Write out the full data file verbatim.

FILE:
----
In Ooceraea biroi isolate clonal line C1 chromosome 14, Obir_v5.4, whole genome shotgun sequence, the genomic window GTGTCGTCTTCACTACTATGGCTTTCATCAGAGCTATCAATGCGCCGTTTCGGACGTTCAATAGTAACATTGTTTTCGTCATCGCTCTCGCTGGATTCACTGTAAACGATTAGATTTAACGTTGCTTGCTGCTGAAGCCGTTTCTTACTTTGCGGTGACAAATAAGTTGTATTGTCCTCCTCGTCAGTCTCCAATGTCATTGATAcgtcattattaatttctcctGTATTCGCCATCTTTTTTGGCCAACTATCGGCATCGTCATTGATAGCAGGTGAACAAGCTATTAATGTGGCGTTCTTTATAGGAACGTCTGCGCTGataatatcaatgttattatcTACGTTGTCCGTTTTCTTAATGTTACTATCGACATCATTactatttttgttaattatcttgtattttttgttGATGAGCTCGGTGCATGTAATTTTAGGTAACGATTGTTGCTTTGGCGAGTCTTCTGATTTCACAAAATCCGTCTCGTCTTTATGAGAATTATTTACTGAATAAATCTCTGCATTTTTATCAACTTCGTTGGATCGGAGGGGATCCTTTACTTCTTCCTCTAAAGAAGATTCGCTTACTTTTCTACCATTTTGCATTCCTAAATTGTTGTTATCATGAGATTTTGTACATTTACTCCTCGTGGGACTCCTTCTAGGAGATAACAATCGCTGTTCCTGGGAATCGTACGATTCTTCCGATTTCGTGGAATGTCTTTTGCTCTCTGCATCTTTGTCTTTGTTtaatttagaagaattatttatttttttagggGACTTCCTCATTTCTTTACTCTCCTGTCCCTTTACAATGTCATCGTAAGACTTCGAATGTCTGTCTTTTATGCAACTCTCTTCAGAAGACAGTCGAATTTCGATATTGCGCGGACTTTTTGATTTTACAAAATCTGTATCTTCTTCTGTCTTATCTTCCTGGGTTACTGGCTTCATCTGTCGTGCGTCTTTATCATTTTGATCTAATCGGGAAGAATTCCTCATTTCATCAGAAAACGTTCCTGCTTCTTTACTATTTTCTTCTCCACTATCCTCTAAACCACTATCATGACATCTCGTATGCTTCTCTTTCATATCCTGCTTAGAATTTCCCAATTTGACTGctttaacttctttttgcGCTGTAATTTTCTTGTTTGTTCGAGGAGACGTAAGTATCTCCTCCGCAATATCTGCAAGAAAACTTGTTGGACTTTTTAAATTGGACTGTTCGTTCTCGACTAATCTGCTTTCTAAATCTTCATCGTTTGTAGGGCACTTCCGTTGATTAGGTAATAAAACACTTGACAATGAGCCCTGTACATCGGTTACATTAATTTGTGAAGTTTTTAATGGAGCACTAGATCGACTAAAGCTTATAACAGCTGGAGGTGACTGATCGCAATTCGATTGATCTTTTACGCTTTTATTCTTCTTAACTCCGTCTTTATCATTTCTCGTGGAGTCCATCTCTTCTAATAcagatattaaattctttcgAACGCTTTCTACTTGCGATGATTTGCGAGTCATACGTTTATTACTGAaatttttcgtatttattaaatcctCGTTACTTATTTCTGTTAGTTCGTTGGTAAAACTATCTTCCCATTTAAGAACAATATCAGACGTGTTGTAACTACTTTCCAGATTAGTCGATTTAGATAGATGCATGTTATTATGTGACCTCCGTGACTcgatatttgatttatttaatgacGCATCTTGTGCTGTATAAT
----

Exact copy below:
In Ooceraea biroi isolate clonal line C1 chromosome 14, Obir_v5.4, whole genome shotgun sequence, the genomic window GTGTCGTCTTCACTACTATGGCTTTCATCAGAGCTATCAATGCGCCGTTTCGGACGTTCAATAGTAACATTGTTTTCGTCATCGCTCTCGCTGGATTCACTGTAAACGATTAGATTTAACGTTGCTTGCTGCTGAAGCCGTTTCTTACTTTGCGGTGACAAATAAGTTGTATTGTCCTCCTCGTCAGTCTCCAATGTCATTGATAcgtcattattaatttctcctGTATTCGCCATCTTTTTTGGCCAACTATCGGCATCGTCATTGATAGCAGGTGAACAAGCTATTAATGTGGCGTTCTTTATAGGAACGTCTGCGCTGataatatcaatgttattatcTACGTTGTCCGTTTTCTTAATGTTACTATCGACATCATTactatttttgttaattatcttgtattttttgttGATGAGCTCGGTGCATGTAATTTTAGGTAACGATTGTTGCTTTGGCGAGTCTTCTGATTTCACAAAATCCGTCTCGTCTTTATGAGAATTATTTACTGAATAAATCTCTGCATTTTTATCAACTTCGTTGGATCGGAGGGGATCCTTTACTTCTTCCTCTAAAGAAGATTCGCTTACTTTTCTACCATTTTGCATTCCTAAATTGTTGTTATCATGAGATTTTGTACATTTACTCCTCGTGGGACTCCTTCTAGGAGATAACAATCGCTGTTCCTGGGAATCGTACGATTCTTCCGATTTCGTGGAATGTCTTTTGCTCTCTGCATCTTTGTCTTTGTTtaatttagaagaattatttatttttttagggGACTTCCTCATTTCTTTACTCTCCTGTCCCTTTACAATGTCATCGTAAGACTTCGAATGTCTGTCTTTTATGCAACTCTCTTCAGAAGACAGTCGAATTTCGATATTGCGCGGACTTTTTGATTTTACAAAATCTGTATCTTCTTCTGTCTTATCTTCCTGGGTTACTGGCTTCATCTGTCGTGCGTCTTTATCATTTTGATCTAATCGGGAAGAATTCCTCATTTCATCAGAAAACGTTCCTGCTTCTTTACTATTTTCTTCTCCACTATCCTCTAAACCACTATCATGACATCTCGTATGCTTCTCTTTCATATCCTGCTTAGAATTTCCCAATTTGACTGctttaacttctttttgcGCTGTAATTTTCTTGTTTGTTCGAGGAGACGTAAGTATCTCCTCCGCAATATCTGCAAGAAAACTTGTTGGACTTTTTAAATTGGACTGTTCGTTCTCGACTAATCTGCTTTCTAAATCTTCATCGTTTGTAGGGCACTTCCGTTGATTAGGTAATAAAACACTTGACAATGAGCCCTGTACATCGGTTACATTAATTTGTGAAGTTTTTAATGGAGCACTAGATCGACTAAAGCTTATAACAGCTGGAGGTGACTGATCGCAATTCGATTGATCTTTTACGCTTTTATTCTTCTTAACTCCGTCTTTATCATTTCTCGTGGAGTCCATCTCTTCTAATAcagatattaaattctttcgAACGCTTTCTACTTGCGATGATTTGCGAGTCATACGTTTATTACTGAaatttttcgtatttattaaatcctCGTTACTTATTTCTGTTAGTTCGTTGGTAAAACTATCTTCCCATTTAAGAACAATATCAGACGTGTTGTAACTACTTTCCAGATTAGTCGATTTAGATAGATGCATGTTATTATGTGACCTCCGTGACTcgatatttgatttatttaatgacGCATCTTGTGCTGTATAAT